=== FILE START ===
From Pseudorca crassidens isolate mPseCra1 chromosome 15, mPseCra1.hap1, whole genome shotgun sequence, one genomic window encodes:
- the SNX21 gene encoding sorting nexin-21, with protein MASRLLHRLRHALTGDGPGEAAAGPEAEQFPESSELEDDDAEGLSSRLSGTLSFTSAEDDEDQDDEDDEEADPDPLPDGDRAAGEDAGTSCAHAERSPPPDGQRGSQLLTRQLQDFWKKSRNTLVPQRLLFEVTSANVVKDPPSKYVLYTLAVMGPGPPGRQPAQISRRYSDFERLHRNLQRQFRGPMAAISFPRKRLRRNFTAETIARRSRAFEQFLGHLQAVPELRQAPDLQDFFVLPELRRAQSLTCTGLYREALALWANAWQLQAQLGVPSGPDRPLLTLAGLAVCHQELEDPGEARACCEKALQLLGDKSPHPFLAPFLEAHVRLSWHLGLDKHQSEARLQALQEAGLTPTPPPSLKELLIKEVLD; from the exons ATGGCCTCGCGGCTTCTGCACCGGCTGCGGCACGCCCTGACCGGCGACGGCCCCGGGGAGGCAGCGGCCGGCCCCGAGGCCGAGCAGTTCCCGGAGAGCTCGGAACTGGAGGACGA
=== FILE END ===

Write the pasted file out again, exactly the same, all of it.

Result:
From Pseudorca crassidens isolate mPseCra1 chromosome 15, mPseCra1.hap1, whole genome shotgun sequence, one genomic window encodes:
- the SNX21 gene encoding sorting nexin-21, with protein MASRLLHRLRHALTGDGPGEAAAGPEAEQFPESSELEDDDAEGLSSRLSGTLSFTSAEDDEDQDDEDDEEADPDPLPDGDRAAGEDAGTSCAHAERSPPPDGQRGSQLLTRQLQDFWKKSRNTLVPQRLLFEVTSANVVKDPPSKYVLYTLAVMGPGPPGRQPAQISRRYSDFERLHRNLQRQFRGPMAAISFPRKRLRRNFTAETIARRSRAFEQFLGHLQAVPELRQAPDLQDFFVLPELRRAQSLTCTGLYREALALWANAWQLQAQLGVPSGPDRPLLTLAGLAVCHQELEDPGEARACCEKALQLLGDKSPHPFLAPFLEAHVRLSWHLGLDKHQSEARLQALQEAGLTPTPPPSLKELLIKEVLD; from the exons ATGGCCTCGCGGCTTCTGCACCGGCTGCGGCACGCCCTGACCGGCGACGGCCCCGGGGAGGCAGCGGCCGGCCCCGAGGCCGAGCAGTTCCCGGAGAGCTCGGAACTGGAGGACGA